Review: Horror audiences likely to give ‘Cold Moon’ the cold shoulder

Sara Catherine Bellamy and Josh Stewart in the movie “Cold Moon.”
(Uncork’d Entertainment)

The supernatural horror movie “Cold Moon” promotes itself as being “from the writer of ‘Beetlejuice,’” gives billing to Christopher Lloyd and features a winking cameo from cult director Tommy Wiseau. Despite those potentially comic elements, the film takes itself — and the violence at its heart — very seriously. There’s little fun to be had for the audience other than in some nicely executed special effects.

In Babylon, Fla., in 1989, teenager Margaret Larkin (Sara Catherine Bellamy) is found dead in a creek, tied to her bicycle. The mystery of her killing unfolds, with her brother Jerry (Chester Rushing) and grandmother (Candy Clark) mourning as they search for answers and point fingers at rich Babylon resident Nathan Redfield (Josh Stewart). Meanwhile, Sheriff Hale (Frank Whaley) tries to solve the crime, but a vengeful spirit has its own justice in mind.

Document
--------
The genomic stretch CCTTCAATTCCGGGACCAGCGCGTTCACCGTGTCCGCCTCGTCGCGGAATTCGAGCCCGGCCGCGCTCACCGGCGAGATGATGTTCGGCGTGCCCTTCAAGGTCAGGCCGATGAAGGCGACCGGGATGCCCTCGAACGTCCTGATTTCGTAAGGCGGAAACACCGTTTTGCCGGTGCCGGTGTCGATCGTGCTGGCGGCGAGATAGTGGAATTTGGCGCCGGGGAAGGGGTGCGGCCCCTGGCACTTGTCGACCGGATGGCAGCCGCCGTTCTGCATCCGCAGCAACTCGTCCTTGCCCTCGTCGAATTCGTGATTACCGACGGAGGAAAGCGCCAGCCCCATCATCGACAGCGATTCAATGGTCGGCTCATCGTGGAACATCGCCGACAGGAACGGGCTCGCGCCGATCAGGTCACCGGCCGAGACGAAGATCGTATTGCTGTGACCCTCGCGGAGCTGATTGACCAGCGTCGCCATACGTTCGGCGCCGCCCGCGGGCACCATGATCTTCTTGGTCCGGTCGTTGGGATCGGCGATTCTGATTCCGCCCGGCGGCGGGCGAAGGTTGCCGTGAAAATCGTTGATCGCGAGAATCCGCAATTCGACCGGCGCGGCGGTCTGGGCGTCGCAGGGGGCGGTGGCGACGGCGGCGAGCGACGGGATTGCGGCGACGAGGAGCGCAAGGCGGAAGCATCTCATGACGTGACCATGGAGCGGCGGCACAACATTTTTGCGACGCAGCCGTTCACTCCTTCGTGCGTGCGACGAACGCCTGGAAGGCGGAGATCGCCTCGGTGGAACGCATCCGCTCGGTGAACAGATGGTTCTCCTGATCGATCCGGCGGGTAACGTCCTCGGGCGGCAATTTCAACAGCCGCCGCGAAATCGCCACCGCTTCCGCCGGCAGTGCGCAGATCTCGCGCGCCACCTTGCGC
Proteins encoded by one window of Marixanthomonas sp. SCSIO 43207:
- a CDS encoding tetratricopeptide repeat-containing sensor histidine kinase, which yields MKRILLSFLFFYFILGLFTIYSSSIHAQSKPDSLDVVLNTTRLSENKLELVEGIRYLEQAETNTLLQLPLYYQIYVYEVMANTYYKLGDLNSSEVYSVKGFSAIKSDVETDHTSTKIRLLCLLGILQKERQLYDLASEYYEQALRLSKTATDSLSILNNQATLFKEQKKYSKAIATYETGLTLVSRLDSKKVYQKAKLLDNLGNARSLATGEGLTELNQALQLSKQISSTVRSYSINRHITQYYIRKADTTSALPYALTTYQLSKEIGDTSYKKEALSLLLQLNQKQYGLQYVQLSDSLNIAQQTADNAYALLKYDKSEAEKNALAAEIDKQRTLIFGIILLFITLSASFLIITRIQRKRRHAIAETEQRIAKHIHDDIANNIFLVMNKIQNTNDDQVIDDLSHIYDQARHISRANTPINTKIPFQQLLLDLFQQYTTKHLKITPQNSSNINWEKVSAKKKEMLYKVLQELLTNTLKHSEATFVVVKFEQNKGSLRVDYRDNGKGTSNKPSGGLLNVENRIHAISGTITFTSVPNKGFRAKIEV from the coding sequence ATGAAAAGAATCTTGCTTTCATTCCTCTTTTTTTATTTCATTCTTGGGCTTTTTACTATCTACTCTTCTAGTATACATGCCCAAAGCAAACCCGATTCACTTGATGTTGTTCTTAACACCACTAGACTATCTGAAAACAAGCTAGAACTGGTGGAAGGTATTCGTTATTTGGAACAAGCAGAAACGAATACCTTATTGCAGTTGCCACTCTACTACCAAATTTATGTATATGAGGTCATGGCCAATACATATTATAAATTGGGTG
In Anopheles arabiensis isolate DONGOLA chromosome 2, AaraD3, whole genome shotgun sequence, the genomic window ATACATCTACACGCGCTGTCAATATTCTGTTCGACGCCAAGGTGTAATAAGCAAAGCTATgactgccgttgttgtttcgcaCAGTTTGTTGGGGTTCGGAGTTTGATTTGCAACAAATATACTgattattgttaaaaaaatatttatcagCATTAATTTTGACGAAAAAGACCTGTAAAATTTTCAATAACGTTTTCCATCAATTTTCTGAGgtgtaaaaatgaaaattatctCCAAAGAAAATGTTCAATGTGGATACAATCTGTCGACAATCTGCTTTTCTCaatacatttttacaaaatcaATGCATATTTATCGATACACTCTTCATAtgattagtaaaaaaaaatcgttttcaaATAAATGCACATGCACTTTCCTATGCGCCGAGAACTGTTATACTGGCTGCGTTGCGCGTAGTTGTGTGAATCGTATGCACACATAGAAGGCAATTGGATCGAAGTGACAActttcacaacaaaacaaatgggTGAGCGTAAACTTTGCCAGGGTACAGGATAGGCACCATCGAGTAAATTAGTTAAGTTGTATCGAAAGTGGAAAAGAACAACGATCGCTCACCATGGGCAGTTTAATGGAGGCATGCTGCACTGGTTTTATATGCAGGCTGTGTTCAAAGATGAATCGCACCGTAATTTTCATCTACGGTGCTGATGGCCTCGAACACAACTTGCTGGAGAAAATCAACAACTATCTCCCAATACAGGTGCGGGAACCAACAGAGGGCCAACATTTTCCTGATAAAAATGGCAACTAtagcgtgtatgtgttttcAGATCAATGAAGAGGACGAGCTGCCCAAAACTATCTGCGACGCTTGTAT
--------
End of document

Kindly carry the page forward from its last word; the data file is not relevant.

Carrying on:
Based on a novel by Michael McDowell, “Cold Moon” makes no effort to explain the paranormal elements that course through it, with little adherence to an internal logic or concern for its characters. Despite that carelessness, the effects around the supernatural almost work well enough to distract from the script by Jack Snyder and director Griff Furst. The film also boasts some good camerawork and well-framed shots from cinematographer Thomas L. Callaway, but it’s ultimately not enough to win over horror fans.



‘Cold Moon’

Not rated

Running time: 1 hour, 32 minutes

Playing: Laemmle Music Hall, Beverly Hills

Movie Trailers


Get our weekly Indie Focus newsletter